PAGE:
The idea and importance of collaboration with external partners has been actively penetrating and circulating in the academia-related discourse. When organizing this year’s annual networking event, the PhD Council of the Research School for Media Studies (RMeS) decided to tackle the topic and debunk the issue with the help of the invited experts. Council members and RMeS Board are very grateful to the experts for their time and unique insights. We also thank all of the participants for joining us, for asking important and challenging questions and for sharing their own experiences.

Why collaborate with external partners?

The workshop opened with a critical take on the very nature of collaboration with external partners. Workshop participants were challenged to think about what is lacking in current approaches in order to formulate a coherent and multi-perspective understanding of the importance of collaboration. Who are these partners, what are their interests, backgrounds, perceptions?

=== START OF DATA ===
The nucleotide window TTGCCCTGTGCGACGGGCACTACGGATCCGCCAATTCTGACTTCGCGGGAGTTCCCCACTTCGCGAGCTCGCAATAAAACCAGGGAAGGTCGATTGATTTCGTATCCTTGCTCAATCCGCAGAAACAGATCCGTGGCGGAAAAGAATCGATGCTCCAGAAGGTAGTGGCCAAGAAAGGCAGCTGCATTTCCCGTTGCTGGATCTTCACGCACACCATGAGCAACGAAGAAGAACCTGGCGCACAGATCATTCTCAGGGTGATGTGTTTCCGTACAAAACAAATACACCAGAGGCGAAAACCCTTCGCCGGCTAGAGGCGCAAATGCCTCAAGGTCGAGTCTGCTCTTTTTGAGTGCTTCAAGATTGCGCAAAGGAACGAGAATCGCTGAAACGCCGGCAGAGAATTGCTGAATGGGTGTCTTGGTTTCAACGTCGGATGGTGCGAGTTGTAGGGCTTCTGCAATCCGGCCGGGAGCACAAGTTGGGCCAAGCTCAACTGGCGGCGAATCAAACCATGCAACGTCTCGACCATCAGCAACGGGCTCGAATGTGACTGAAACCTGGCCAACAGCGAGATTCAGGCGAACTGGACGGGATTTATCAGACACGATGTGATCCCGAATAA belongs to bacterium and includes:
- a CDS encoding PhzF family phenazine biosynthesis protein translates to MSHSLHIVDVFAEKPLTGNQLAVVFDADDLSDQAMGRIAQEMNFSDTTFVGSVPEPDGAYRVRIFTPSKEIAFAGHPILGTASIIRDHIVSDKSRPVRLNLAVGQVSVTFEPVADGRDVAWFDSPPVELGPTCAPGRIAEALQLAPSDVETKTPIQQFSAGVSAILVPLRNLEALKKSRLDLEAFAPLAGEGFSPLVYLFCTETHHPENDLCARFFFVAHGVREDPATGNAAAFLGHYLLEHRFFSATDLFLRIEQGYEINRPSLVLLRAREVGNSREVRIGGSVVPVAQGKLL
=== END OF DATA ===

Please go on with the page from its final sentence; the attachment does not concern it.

Participants were encouraged to critically assess their own position and presentation when approaching new actors. Partners beyond academia can be a crucial source of information and a source of access to the field. Moreover, they can inform and assist us in constructing the ‘right’ questions in the early stages of our research when we explore the topic. Here it is important to note some of the challenges associated with exploratory site visits. For instance, justifying such visits to ‘the other side’ can be a difficult task.

As academics, we have a voice and a desire to make a meaningful impact through our research. Collaboration with external partners presents unique opportunities for getting our analysis and arguments ‘out there’ and into ‘the real world’. In the broad sense, the WHY question can be summarized as getting access, ensuring connectivity, being informed, informing, contributing and participating.

How do we establish collaboration?